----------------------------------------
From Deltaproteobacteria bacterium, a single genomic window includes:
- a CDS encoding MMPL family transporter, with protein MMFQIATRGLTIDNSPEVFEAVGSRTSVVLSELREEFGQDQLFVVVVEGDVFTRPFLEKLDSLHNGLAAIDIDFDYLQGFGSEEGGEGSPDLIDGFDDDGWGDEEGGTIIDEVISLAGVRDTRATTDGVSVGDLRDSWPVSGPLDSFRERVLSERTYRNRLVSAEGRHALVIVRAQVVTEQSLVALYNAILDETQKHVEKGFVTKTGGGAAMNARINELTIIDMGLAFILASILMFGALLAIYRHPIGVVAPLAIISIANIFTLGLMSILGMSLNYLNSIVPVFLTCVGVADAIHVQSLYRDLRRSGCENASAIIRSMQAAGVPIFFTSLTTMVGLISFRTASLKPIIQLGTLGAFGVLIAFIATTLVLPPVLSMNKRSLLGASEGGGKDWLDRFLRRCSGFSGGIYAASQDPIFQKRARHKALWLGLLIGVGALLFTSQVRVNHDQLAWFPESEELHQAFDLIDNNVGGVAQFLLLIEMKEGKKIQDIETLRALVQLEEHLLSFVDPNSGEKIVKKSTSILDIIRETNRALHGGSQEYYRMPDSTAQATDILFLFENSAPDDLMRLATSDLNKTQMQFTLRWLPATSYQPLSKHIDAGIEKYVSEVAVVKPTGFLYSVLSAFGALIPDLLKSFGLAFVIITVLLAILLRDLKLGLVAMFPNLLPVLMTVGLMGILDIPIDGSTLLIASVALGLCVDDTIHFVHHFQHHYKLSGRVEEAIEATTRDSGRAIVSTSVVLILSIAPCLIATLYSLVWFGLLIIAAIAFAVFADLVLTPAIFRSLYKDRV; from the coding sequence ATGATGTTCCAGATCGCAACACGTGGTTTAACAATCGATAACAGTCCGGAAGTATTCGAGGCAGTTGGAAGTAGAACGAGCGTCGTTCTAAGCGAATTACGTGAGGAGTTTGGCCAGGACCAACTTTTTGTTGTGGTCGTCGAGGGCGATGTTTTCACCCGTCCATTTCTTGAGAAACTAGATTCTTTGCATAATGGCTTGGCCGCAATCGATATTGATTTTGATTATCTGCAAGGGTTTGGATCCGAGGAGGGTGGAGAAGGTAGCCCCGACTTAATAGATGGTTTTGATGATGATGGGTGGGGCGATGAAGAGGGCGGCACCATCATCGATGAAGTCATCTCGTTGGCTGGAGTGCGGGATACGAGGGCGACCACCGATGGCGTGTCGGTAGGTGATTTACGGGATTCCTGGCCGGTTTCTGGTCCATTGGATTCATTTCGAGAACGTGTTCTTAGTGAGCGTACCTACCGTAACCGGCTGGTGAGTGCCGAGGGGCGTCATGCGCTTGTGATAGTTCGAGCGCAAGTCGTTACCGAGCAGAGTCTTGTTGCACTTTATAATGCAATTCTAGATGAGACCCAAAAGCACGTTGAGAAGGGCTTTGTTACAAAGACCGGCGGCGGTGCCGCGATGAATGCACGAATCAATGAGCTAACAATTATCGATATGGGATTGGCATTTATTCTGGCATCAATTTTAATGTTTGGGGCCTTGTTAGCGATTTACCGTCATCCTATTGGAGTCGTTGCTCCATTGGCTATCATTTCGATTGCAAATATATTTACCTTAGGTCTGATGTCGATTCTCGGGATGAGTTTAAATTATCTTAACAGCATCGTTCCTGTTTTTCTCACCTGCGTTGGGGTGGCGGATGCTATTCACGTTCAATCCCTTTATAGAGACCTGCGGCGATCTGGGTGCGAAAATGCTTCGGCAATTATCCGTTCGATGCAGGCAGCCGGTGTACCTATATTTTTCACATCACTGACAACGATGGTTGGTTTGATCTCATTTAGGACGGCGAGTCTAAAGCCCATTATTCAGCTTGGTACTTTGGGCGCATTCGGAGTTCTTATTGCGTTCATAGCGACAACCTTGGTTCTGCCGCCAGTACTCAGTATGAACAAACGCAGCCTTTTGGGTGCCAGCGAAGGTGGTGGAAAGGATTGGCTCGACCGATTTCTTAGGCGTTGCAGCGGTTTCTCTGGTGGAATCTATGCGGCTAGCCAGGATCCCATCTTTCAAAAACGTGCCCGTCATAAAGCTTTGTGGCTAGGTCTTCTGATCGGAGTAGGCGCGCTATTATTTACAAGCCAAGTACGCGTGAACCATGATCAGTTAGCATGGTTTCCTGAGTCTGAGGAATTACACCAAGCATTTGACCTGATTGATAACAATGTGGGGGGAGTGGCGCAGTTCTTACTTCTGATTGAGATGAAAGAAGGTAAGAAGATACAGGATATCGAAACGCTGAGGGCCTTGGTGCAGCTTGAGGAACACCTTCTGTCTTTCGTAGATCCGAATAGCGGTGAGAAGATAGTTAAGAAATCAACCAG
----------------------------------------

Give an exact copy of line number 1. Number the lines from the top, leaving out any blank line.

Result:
From Deltaproteobacteria bacterium, a single genomic window includes: